Arlington Man Found Guilty, Sentenced to Life of Killing Good Samaritan

By Elvira Sakmari
|  Tuesday, May 6, 2014  |  Updated 11:59 PM CDT
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Sentencing Continues for Good Samaritan Killer

Arlington Police Dept

Thomas Lester Harper

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Sentencing Continues for Good Samaritan Killer

Sentencing continues Tuesday for an Arlington man found guilty of murder in December 2011 fatal shooting of a good Samaritan after a car crash.
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A Tarrant County jury found an Arlington man has been sentenced to life in prison for murder in a December 2011 fatal shooting of a good Samaritan after a car crash.

A Tarrant County jury deliberated about 40 minutes Tuesday before deciding the sentence for 27-year-old Thomas Lester Harper. 

A statement from the Tarrant County District Attorney's Office says the 30-year-old defendant must serve 30 years of his prison sentence before becoming eligible for parole.

Harper crashed his vehicle at the intersection of North Collins Street and Brown Boulevard, causing an eight-car wreck, that left another driver dead. He then shot and killed a person who ran to the crash scene to help.

Arlington police said 11 vehicles were involved in two crashes caused by Harper.

Investigators said Thomas Lester Harper ran into two cars on North Collins Street near Washington Street then continued driving north on the wet street at a high rate of speed, slamming into seven other cars outside an apartment complex on the corner of Brown Boulevard and North Collins Street.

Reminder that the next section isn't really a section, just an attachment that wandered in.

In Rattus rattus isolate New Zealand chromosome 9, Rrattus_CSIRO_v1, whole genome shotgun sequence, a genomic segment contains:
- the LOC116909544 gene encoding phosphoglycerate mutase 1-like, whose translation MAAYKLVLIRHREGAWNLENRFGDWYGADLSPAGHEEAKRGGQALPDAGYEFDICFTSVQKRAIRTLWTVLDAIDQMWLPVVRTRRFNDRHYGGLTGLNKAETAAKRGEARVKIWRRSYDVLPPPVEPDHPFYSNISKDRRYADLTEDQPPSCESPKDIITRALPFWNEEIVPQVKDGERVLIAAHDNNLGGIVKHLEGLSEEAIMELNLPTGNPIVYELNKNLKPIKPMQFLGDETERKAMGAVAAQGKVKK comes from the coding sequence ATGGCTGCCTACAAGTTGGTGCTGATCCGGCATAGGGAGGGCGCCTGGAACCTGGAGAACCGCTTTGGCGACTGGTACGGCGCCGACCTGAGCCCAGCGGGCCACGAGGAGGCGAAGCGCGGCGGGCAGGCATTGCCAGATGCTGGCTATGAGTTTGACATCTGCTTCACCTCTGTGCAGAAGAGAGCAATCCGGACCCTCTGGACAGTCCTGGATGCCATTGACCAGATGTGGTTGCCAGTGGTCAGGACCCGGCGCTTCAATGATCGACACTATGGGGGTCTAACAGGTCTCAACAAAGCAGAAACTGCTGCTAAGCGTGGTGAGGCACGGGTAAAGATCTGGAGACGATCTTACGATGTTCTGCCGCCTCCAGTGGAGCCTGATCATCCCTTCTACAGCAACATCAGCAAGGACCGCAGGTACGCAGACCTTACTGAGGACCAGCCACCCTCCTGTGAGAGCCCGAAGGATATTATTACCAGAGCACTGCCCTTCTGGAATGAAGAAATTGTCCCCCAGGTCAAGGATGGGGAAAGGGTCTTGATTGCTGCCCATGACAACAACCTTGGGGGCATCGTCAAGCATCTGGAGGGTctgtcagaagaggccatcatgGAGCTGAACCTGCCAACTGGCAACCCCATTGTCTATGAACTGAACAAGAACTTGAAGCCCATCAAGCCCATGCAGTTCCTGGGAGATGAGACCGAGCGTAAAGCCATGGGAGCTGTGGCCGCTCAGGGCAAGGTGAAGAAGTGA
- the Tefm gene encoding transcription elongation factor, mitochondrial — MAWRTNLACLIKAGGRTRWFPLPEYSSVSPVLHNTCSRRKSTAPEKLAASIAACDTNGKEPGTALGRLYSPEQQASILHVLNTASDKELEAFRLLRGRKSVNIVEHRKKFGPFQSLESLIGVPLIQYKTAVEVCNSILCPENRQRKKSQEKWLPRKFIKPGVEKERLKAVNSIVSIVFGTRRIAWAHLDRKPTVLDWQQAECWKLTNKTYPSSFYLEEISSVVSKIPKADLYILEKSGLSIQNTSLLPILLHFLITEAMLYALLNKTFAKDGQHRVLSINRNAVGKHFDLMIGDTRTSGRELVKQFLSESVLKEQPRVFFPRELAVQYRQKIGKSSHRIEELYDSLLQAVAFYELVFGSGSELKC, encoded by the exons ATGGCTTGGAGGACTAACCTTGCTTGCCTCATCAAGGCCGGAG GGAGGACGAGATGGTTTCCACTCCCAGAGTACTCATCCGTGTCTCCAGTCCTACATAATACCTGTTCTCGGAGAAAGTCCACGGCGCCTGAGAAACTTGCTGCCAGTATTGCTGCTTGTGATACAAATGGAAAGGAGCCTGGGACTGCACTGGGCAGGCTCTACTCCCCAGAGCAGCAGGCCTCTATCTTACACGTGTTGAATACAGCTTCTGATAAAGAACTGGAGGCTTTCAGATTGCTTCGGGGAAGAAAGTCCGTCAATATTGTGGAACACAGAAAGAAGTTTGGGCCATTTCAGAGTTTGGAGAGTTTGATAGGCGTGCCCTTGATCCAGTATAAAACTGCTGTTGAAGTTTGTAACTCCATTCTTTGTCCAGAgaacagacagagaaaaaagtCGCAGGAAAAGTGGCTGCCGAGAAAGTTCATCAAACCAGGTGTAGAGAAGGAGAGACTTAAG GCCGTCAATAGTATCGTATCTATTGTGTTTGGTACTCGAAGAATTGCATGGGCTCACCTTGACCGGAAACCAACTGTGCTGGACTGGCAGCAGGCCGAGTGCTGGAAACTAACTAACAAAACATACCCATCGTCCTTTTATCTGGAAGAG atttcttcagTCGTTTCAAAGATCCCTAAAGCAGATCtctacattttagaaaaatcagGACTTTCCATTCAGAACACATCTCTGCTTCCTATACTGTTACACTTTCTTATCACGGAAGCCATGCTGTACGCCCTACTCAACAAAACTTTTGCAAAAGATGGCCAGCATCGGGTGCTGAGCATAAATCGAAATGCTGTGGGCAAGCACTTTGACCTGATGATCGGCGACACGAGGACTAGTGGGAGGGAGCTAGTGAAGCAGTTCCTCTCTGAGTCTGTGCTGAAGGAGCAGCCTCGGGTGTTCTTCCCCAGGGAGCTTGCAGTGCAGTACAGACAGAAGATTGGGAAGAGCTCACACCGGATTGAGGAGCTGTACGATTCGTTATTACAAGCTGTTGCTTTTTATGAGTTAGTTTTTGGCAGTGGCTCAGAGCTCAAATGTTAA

Harper's blue Chevrolet Tahoe rear-ended a gray pickup truck, according to police. The man inside the truck, 42-year-old Najee Nasir, was pronounced dead at the scene.

Harper had his two children, toddlers at the time of the crash, in the back of the Tahoe. The twin brother and sister were injured and taken to Cook Children's Hospital in Fort Worth.

Police said 18-year-old Clarence Brian Robinson, lived nearby and approached the sport utility vehicle to help the two toddlers inside, according to the police report, then he was fatally shot.

During the trial Harper took the stand in his own defense saying he wasn't on drugs that day and didn't remember the crash. Harper told the jury he blacked out and only shot Robinson because he thought his kids were in danger.

During closing arguments, his defense told the jury again that Harper was protecting his children.

Prosecutor Jack Strickland called him "a murderer."

The jury deliberated 45 minutes Monday in Fort Worth before finding Harper guilty of murder.

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